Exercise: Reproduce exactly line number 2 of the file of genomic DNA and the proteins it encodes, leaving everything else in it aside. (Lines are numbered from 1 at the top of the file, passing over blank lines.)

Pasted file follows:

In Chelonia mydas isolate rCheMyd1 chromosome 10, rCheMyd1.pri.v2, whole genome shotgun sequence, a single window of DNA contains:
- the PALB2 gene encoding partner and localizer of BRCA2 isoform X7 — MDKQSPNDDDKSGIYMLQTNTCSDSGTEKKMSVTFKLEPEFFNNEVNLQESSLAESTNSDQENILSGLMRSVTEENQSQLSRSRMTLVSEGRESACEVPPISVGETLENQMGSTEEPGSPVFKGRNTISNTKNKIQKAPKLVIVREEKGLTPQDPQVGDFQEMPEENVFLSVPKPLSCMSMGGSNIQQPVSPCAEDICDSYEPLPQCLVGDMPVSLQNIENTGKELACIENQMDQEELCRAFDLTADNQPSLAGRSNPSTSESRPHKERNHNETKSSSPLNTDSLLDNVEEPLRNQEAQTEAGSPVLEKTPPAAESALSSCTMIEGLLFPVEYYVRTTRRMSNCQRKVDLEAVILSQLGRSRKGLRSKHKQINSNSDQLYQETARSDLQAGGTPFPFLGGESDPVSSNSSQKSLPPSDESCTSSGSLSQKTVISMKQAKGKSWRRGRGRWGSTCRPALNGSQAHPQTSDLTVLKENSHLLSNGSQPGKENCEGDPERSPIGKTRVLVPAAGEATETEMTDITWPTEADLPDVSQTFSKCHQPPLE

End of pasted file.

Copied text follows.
- the PALB2 gene encoding partner and localizer of BRCA2 isoform X7 — MDKQSPNDDDKSGIYMLQTNTCSDSGTEKKMSVTFKLEPEFFNNEVNLQESSLAESTNSDQENILSGLMRSVTEENQSQLSRSRMTLVSEGRESACEVPPISVGETLENQMGSTEEPGSPVFKGRNTISNTKNKIQKAPKLVIVREEKGLTPQDPQVGDFQEMPEENVFLSVPKPLSCMSMGGSNIQQPVSPCAEDICDSYEPLPQCLVGDMPVSLQNIENTGKELACIENQMDQEELCRAFDLTADNQPSLAGRSNPSTSESRPHKERNHNETKSSSPLNTDSLLDNVEEPLRNQEAQTEAGSPVLEKTPPAAESALSSCTMIEGLLFPVEYYVRTTRRMSNCQRKVDLEAVILSQLGRSRKGLRSKHKQINSNSDQLYQETARSDLQAGGTPFPFLGGESDPVSSNSSQKSLPPSDESCTSSGSLSQKTVISMKQAKGKSWRRGRGRWGSTCRPALNGSQAHPQTSDLTVLKENSHLLSNGSQPGKENCEGDPERSPIGKTRVLVPAAGEATETEMTDITWPTEADLPDVSQTFSKCHQPPLE